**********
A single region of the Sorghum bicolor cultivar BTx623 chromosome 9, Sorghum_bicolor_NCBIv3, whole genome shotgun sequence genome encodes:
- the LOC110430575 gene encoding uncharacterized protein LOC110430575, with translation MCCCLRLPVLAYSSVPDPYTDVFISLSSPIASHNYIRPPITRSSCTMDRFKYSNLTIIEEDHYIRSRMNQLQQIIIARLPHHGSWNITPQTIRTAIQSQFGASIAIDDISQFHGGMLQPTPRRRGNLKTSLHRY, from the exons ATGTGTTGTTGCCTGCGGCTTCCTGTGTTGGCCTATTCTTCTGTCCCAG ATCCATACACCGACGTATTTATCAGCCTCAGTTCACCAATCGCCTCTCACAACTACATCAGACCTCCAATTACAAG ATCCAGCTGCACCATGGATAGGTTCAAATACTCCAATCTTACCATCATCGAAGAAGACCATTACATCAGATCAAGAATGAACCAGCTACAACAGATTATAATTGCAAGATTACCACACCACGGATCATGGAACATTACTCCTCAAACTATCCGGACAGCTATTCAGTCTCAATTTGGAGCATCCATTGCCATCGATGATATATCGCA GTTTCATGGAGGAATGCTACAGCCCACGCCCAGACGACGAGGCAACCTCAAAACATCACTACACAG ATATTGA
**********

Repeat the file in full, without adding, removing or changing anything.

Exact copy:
A single region of the Sorghum bicolor cultivar BTx623 chromosome 9, Sorghum_bicolor_NCBIv3, whole genome shotgun sequence genome encodes:
- the LOC110430575 gene encoding uncharacterized protein LOC110430575, with translation MCCCLRLPVLAYSSVPDPYTDVFISLSSPIASHNYIRPPITRSSCTMDRFKYSNLTIIEEDHYIRSRMNQLQQIIIARLPHHGSWNITPQTIRTAIQSQFGASIAIDDISQFHGGMLQPTPRRRGNLKTSLHRY, from the exons ATGTGTTGTTGCCTGCGGCTTCCTGTGTTGGCCTATTCTTCTGTCCCAG ATCCATACACCGACGTATTTATCAGCCTCAGTTCACCAATCGCCTCTCACAACTACATCAGACCTCCAATTACAAG ATCCAGCTGCACCATGGATAGGTTCAAATACTCCAATCTTACCATCATCGAAGAAGACCATTACATCAGATCAAGAATGAACCAGCTACAACAGATTATAATTGCAAGATTACCACACCACGGATCATGGAACATTACTCCTCAAACTATCCGGACAGCTATTCAGTCTCAATTTGGAGCATCCATTGCCATCGATGATATATCGCA GTTTCATGGAGGAATGCTACAGCCCACGCCCAGACGACGAGGCAACCTCAAAACATCACTACACAG ATATTGA